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Without Simone Biles, USA Gymnastics Is Wide Open

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This weekend, someone not named Simone Biles will win the national championship in women’s gymnastics for the first time since 2012. Biles, the winner of five Olympic medals in Rio (four of them gold), has taken 2017 off from training and competition to write a New York Times bestseller, win an ESPY award, and compete on Dancing With The Stars. (DWTS was her first competitive defeat since 2013.) So after four years of dominance, the field is finally clear for someone else to take the title of “best female gymnast in the U.S.” The winner of this competition will likely be a favorite to make the four-person world championship team in October.

Biles’s absence from competitive gymnastics may very well be temporary. Of all the members of the 2016 gold medal winning Olympic team, Biles is the safest bet to make a successful return to elite status and competition. (Watch her perform her eponymous skill months after the Olympics ended without training.) But for the time being, she’s out. What will her absence, however long it lasts, mean to the sport she dominated for four years and to the U.S. women’s team’s prospects in 2017?


By the time most Americans were first introduced to Biles in 2015—I pick that year because it’s when my friends who typically don’t give a crap about gymnastics started emailing me links and tagging me in Biles videos on social media—she was already something of a foregone conclusion in the sport. Gymnastically knowledgeable people had recognized for at least a year that Biles was invincible. When I went to the world championships in Nanning, China, that year, she was the most buzzed-about gymnast even before she won her second consecutive title. Biles came up in virtually every interview I did in Nanning, often as a tangent while we were talking about something else altogether. All conversations inevitably led back to Biles.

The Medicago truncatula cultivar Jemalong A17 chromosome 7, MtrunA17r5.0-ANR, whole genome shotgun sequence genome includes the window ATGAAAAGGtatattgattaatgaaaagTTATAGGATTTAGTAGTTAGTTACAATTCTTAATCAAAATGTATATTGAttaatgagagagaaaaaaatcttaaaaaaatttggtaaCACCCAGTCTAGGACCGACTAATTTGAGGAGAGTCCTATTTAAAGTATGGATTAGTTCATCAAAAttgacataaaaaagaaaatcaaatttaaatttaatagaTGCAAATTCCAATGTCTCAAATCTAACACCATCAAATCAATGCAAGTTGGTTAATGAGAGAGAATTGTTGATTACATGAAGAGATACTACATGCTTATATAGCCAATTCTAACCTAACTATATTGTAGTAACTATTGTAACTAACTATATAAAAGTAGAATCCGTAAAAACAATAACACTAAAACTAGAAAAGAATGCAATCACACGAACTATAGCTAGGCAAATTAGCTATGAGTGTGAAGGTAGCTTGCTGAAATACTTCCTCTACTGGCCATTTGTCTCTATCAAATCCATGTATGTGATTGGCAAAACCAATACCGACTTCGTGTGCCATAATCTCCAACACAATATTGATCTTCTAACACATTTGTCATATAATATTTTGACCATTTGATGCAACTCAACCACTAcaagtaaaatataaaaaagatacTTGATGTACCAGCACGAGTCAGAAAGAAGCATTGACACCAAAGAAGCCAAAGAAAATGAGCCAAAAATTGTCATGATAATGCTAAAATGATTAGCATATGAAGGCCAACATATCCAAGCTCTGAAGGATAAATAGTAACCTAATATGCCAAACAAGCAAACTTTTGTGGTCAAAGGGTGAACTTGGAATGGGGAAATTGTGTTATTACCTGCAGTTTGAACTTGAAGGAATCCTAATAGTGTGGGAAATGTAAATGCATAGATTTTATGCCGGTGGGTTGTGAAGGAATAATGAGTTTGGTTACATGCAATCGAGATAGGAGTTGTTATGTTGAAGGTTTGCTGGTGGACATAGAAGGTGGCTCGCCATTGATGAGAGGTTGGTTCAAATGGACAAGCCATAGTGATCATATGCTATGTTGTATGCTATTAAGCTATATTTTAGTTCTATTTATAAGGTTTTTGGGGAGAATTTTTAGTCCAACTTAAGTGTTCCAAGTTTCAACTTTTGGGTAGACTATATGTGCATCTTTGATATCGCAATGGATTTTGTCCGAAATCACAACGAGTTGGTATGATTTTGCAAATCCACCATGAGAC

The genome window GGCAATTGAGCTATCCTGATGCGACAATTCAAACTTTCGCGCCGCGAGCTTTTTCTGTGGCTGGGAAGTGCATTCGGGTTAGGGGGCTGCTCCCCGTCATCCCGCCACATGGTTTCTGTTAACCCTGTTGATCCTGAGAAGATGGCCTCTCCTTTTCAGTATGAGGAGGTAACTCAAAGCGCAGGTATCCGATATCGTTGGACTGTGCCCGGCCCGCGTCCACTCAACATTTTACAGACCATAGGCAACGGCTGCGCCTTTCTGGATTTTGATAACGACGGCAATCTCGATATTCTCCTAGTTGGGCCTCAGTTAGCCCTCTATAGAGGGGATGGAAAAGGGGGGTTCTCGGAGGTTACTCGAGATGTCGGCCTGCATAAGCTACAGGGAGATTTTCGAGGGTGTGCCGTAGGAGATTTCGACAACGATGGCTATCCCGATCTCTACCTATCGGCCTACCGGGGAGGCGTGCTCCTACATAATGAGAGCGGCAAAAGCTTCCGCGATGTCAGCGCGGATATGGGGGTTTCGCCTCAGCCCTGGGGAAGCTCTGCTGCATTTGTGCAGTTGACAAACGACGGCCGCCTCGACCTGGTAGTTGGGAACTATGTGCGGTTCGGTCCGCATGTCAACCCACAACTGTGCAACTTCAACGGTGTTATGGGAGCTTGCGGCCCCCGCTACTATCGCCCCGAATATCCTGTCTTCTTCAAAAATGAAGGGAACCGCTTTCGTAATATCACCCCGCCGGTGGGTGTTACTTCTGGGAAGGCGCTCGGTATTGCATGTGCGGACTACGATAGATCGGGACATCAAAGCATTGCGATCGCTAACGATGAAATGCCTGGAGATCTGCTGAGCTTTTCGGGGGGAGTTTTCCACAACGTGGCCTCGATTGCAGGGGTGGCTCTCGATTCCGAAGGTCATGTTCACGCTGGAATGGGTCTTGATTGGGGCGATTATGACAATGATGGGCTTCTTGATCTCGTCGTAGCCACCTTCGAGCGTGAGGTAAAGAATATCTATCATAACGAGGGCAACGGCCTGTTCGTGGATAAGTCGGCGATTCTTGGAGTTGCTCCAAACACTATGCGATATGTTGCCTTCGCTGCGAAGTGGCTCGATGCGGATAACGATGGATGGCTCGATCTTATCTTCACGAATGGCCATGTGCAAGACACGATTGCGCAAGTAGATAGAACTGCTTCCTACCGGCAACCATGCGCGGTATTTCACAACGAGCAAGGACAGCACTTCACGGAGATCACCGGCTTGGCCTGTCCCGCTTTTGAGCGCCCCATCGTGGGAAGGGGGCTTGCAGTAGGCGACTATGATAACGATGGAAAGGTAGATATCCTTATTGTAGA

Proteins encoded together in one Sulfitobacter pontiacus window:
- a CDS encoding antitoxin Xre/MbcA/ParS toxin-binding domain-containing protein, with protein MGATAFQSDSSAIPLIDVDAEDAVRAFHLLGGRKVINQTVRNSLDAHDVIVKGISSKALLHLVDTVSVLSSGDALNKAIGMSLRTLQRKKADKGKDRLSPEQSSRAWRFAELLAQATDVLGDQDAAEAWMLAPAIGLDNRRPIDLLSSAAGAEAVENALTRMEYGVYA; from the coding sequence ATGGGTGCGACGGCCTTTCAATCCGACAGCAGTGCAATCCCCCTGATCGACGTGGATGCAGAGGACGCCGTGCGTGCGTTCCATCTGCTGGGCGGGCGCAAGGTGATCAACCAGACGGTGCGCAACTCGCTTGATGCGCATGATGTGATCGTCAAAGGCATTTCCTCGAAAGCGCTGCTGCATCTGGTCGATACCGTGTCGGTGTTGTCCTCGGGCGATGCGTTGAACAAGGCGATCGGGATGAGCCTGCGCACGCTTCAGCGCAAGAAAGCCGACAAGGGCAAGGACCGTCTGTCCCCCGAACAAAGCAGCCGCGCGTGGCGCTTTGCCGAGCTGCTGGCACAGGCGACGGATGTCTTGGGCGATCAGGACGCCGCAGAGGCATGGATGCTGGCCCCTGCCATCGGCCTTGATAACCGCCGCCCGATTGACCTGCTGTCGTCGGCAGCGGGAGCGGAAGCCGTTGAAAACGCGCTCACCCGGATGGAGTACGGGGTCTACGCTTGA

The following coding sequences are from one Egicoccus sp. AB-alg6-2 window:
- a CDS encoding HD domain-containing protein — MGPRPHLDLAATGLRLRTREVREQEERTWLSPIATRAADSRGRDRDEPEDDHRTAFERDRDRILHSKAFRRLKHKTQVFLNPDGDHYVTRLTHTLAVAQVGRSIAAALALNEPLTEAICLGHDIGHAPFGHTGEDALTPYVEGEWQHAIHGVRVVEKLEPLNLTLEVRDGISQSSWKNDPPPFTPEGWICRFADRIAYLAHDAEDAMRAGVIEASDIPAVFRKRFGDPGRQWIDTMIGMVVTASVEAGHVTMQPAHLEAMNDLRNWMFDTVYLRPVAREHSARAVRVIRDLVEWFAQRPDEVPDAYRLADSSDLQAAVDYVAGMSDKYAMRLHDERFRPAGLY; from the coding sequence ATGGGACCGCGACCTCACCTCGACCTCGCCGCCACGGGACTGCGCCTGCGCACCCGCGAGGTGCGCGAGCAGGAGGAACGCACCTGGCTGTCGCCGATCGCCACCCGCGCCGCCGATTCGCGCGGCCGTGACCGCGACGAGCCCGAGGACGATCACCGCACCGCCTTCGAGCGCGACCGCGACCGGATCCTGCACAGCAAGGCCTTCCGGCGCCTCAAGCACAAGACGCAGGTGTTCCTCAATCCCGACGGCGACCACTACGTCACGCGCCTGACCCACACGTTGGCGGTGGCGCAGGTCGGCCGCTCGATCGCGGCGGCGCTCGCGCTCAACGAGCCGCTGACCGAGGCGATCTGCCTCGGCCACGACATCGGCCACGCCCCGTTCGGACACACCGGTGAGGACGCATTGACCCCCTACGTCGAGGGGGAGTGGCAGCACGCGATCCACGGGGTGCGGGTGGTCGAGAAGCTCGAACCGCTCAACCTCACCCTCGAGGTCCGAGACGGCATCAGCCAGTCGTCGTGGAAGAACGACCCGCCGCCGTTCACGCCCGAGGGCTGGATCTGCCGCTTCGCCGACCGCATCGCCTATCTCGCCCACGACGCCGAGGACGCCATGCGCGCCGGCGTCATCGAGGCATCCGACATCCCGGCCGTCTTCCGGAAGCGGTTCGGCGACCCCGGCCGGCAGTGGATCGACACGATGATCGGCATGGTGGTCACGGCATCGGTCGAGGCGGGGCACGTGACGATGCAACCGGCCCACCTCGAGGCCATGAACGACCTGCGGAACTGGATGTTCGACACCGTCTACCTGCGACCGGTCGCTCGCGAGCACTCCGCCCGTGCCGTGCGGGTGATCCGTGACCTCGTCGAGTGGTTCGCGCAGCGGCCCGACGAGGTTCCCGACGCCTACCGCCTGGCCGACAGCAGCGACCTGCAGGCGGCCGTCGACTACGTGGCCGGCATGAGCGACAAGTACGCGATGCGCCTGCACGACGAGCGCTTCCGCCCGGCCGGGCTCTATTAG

But this wasn’t always the case. In 2013, during her rookie season, Biles showed a lot of promise and seemed like she was a strong contender for any number of titles, but she wasn’t seen as unbeatable. She could lose if she made mistakes. In her senior competitive debut at the American Cup, she fell off the beam and finished second to Katelyn Ohashi. At the 2013 U.S. Classic, Biles went 0-3 before her coach scratched her from the vault. And Biles even came close to losing her first bid for the senior national title to Kyla Ross after her foot slipped off the bar on a toe-on skill. Biles edged Ross by just a couple of tenths.

But a few months later Biles won her first world title, and it looked a little different. This time she hit all of her routines solidly and the margin of victory was nearly a point. (Once again, Ross finished second.) Biles also qualified to all four apparatus finals, which is a rare thing in the sport. Since 2000, only one other gymnast has managed to pull this feat off: Russian Aliya Mustafina, who, like Biles, did it during her rookie senior season.


After that first world title in 2013, Biles was off and running. It wasn’t just that she won every competition she entered. It was that her competitors, recognizing the greatness, seemed to concede the gold to her before the meets even started. Raisman, who finished second to Biles at the Olympics in the all-around and on floor, spoke about how placing second to Biles felt the same as winning.

While this was an honest assessment of the situation—no one could beat Biles unless she made more than one significant mistake—I often wondered how the gymnasts felt about this state of affairs. After all, they’re elite athletes; they want to win. Did it ever bother them to march into major competitions, year-in, year-out, knowing that their best was never going to be enough to win gold?


The gymnasts mostly seemed to accept the “second-is-first” fate, in part, I imagine, because it’s really hard to dislike Biles. She was one of the most energetic presences on the competition floor. During competitions, you could pick out her voice from the sidelines, actively cheering on other athletes. (I recall hearing her cheer for Switzerland’s Giulia Steingruber at the 2015 world championships during the all-around final.) As a result, Biles was always popular among the very gymnasts she regularly routed.

But which is better for a sport? A hugely dominant star, or parity? Dominance can be thrilling to watch. The long distance swimming races were never my favorites until Katie Ledecky came along and started lapping her competitors by several seconds, literally swimming alone. That weird spectacle of her, shot from above the pool, swimming one way while her competition is still completing the previous lap, is compelling. Similarly, Biles was so superior to her nearest competitors that she made the sport’s confusing rules almost intelligible; anyone with eyes could understand why her scores were so high.


Dominance can also be boring. When Ledecky gets into the pool for the 1500m, you’re never in suspense over who is going to emerge victorious. Ditto for when Biles gets on the mat.

For the time being, some parity has been restored to women’s gymnastics in the United States. The all-around gold medal is up for grabs for the first time in four years. Even if Ragan Smith is the favorite, no one is ceding the title in advance. But the young gymnasts in Anaheim better make the most of Biles’s hiatus from gymnastics because when and if she returns, it might become a one-woman show again.

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About the author

Dvora Meyers

Dvora Meyers is a staff writer at Deadspin.